‘Road map’ still a force

There were two references to the road map being “dead” in PWW of 9/13, one in the letters column and one in the news story about the intensifying Palestinian and Israeli conflict. References to the road map being dead are inaccurate and may give fuel to the forces against a peaceful, negotiated settlement.

Palestinian President Yasser Arafat said he was still committed to the road map after being inaccurately quoted by CNN as saying it was dead. I found this from the Palestine Media Center:

“The Palestine National Authority on Wednesday reconfirmed the Palestinian leadership’s commitment to the Quartet-adopted ‘road map,’ indicating that President Yasser Arafat’s statements to CNN on the peace plan were ‘inaccurately quoted,’ while the EU stressed that the plan ‘is alive’ and all parties will have ‘to maintain its life.’”

Mary LyonsVia e-mail

Peace message from Holland

I’ve lived for 20 years in Holland. I’m a Japanese supporter of the JCP and the Palestinian community in Holland.

As you know, this September there were international demonstrations all over the world. In the U.K./London was a big demonstration, and I know in the USA also. Upcoming Sept. 20 there is a big demonstration in Holland. Of course I will go.

Let’s make a peace movement with many international peoples!

Ken HiranoVia e-mail

Idolatry in courthouse

Idolatry (n): 1. the worship of a physical object as a god; 2. immoderate attachment or devotion to some thing; 3. confusing a piece of granite in Alabama with the divine.

Richard CurtisVia e-mail

Thurmond praise outrageous

Last December, Trent Lott was forced to resign as Senate majority leader after he praised the segregationist policies of North Carolina Sen. Strom Thurmond in the 1948 presidential elections. But there were no protests following Thurmond’s death this year, when the Republicans openly embraced South Carolina’s history of racism, along with the departed senator.

This summer, the national Republican website featured a speech by South Carolina Rep. Joe Wilson, calling Strom Thurmond the state’s “greatest statesman of the 20th century, just as John C. Calhoun was the most revered South Carolinian of the 19th century.” Thurmond’s racist and anti-worker record is well known, but what about Calhoun?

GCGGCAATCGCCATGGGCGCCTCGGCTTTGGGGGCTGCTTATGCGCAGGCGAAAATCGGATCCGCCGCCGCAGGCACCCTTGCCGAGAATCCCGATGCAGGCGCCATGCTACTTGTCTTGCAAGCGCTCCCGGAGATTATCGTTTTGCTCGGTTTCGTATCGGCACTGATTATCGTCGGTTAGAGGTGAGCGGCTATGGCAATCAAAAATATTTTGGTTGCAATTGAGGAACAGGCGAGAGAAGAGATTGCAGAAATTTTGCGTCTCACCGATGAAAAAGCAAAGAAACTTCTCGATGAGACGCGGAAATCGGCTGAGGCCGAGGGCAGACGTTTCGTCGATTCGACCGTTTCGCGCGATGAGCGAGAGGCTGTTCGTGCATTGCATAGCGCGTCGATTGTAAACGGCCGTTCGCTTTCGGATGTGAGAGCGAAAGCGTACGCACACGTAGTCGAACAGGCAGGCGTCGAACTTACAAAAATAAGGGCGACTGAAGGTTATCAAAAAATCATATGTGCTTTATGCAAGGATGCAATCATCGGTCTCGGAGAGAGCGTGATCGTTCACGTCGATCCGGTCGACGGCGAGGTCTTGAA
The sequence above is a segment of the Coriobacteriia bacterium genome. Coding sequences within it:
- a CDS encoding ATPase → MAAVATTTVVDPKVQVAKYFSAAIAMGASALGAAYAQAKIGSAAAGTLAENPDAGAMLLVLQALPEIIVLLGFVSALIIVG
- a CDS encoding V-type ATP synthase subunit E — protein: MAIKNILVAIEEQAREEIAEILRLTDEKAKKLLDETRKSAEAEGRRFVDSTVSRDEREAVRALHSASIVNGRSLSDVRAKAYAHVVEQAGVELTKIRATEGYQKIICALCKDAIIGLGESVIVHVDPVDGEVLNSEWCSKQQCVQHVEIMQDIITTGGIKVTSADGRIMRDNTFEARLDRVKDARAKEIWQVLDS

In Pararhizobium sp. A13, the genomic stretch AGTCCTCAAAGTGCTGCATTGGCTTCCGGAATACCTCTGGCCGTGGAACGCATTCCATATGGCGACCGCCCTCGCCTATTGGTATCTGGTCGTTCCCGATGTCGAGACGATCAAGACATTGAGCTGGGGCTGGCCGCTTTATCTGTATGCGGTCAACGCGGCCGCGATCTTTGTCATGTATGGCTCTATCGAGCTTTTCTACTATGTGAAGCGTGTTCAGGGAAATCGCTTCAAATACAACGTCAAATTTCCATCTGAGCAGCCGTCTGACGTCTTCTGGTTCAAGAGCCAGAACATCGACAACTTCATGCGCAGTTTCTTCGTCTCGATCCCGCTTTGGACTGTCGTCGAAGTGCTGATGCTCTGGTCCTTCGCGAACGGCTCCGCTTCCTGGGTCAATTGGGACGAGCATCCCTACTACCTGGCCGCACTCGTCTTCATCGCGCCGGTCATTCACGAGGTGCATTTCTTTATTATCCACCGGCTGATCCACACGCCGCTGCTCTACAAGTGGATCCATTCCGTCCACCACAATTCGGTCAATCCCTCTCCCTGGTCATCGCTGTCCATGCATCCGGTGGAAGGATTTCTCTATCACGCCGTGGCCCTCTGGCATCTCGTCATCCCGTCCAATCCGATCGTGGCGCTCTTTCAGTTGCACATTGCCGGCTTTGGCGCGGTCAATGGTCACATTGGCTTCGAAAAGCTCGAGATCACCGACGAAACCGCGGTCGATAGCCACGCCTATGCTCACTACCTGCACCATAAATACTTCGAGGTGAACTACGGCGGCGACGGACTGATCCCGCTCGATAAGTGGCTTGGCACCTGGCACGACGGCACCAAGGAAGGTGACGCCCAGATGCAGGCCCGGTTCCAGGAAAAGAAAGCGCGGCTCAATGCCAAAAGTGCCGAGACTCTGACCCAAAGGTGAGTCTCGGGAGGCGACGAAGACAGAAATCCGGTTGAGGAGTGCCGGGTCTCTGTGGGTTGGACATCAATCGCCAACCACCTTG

John C. Calhoun, senator from South Carolina and presidential contender, was a wealthy slave owner. He was the chief ideological spokesman for slavery in the U.S. As slavery’s strategic leader in the Senate, Calhoun formulated the laws and practices that increasingly forced the entire nation to support the “rights” of slaveholders, even in the North. Today, when the Republican Party embraces Calhoun, it embraces the legacy of slavery. Our outrage should be as great as if a German politician were to praise Nazi war criminal Hermann Goering as that country’s most beloved leader.

Art PerloNew Haven CT

All baby boomers to blame?

In a New York Times editorial “Home Alone” (Sept. 1), the editors assess the situation at home, saying: “Appalling behavior and appalling policies have become the norm among folks entrusted with the heaviest responsibilities in business and government. … And, of course, the baby boomers, the least responsible generation in memory, will soon begin retiring and collecting their Social Security and federal health benefits, leaving the mountains of unpaid bills for the hapless generations behind them.”

The Times editors are absolutely right. It is a pity that they did not mention – or write another editorial – what those “baby boomers” did all over the world. What they did at home is nothing in comparison what they did and are still doing, for example, to my country and my people, Yugoslavia (they made it “former”) in violation of the Charter of the UN and all principles of international law. The millions of their victims deserve at least to be mentioned in the Times, all the more so since the Times newspaper on innumerable occasions inspired and helped them to do what they did.

Dr. Milan TepavacBelgrade, Yugoslavia